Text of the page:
Like, for instance, BirchTree Bread Company — a sprawling space offering live music, beer and wine, and sandwiches stuffed with local meats and cheeses, operated by couple Robert Fecteau and Avra Hoffman, natives of nearby Spencer. It's located within Crompton Place, a former textile mill turned mixed-use facility in the city's burgeoning Canal District.
Fecteau previously worked in Boston, cooking at the Four Seasons and the Ames Hotel. But the Worcester area offered a better quality of life, he says. After interning at Northern California carb havens such as The Mill, Bar Tartine, and Miller Bake House, he settled in Charlton with Hoffman (plus a brood of "close to 30" chickens). "I love the Boston food scene, but ultimately we decided that we wanted to live more rural," Fecteau says. "It's more of a lifestyle choice."
None of this is lost on Forman, a Brooklyn native who has also worked at New York restaurants including Per Se, Momofuku Ssam Bar, Gramercy Tavern, and Marea. He was considering moving to San Francisco or back to New York when Woods, who has lived in Worcester since 2009, convinced him to head west. Now he's settled into a classic Worcester three-decker. "I am so happy where Worcester is at, and I see such a bright future for it. I love being a big part of that rather than trying to carve a little area of cement in New York and call it your own," Forman says. "We get people in the restaurant who haven't eaten anything like this before, not jaded people like in Manhattan. . . . It's a refreshing thing."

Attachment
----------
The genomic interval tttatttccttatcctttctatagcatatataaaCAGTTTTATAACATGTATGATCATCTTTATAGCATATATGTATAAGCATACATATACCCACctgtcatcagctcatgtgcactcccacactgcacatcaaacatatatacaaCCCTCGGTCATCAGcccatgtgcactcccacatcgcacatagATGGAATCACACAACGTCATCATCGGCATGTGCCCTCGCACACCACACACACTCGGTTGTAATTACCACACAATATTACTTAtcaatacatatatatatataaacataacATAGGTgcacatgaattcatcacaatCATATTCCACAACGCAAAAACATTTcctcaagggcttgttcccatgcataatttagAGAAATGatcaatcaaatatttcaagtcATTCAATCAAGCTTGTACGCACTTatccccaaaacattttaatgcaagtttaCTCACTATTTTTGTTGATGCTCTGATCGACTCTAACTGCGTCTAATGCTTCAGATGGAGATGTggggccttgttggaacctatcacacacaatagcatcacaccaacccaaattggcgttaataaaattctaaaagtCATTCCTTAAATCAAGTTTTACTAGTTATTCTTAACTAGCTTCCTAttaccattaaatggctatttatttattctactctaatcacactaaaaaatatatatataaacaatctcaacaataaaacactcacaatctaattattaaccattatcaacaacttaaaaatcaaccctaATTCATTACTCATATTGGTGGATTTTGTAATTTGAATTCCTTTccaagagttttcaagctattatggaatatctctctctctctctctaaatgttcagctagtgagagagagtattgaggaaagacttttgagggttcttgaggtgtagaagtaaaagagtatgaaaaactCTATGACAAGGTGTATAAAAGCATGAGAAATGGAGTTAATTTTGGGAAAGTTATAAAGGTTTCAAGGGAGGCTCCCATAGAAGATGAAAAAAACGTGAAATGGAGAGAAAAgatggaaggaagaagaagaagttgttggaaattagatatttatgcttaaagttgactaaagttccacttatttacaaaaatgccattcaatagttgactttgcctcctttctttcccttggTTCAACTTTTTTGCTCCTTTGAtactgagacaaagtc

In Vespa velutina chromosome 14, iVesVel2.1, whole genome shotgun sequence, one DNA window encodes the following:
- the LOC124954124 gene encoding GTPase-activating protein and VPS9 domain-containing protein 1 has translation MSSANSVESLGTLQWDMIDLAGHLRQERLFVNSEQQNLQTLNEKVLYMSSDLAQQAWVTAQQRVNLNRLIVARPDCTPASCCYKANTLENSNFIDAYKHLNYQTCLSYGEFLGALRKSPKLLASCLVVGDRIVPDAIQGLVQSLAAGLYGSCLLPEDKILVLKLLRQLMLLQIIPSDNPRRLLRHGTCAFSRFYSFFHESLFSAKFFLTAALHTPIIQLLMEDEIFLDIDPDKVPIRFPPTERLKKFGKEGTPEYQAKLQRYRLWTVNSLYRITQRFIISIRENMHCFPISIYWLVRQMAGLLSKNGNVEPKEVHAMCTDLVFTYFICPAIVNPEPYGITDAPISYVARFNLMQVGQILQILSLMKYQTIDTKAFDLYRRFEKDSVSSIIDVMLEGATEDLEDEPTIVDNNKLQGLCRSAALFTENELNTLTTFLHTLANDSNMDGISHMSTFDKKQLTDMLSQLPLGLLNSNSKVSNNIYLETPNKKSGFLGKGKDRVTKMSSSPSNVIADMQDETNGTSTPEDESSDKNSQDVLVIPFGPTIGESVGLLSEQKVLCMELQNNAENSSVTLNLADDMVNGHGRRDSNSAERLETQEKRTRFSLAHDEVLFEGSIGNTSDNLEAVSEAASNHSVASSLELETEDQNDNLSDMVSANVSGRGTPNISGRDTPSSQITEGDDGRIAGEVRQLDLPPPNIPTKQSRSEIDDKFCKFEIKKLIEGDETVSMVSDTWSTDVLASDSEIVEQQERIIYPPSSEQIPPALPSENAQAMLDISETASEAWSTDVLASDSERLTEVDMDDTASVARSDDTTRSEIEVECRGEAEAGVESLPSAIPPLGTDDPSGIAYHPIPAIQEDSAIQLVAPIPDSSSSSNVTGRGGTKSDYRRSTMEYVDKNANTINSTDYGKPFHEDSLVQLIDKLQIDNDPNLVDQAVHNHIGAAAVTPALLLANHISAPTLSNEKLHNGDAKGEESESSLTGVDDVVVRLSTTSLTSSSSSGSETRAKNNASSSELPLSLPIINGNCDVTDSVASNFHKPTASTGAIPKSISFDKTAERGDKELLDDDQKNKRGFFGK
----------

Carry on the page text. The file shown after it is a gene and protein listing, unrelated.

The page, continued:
Bringing farms to the table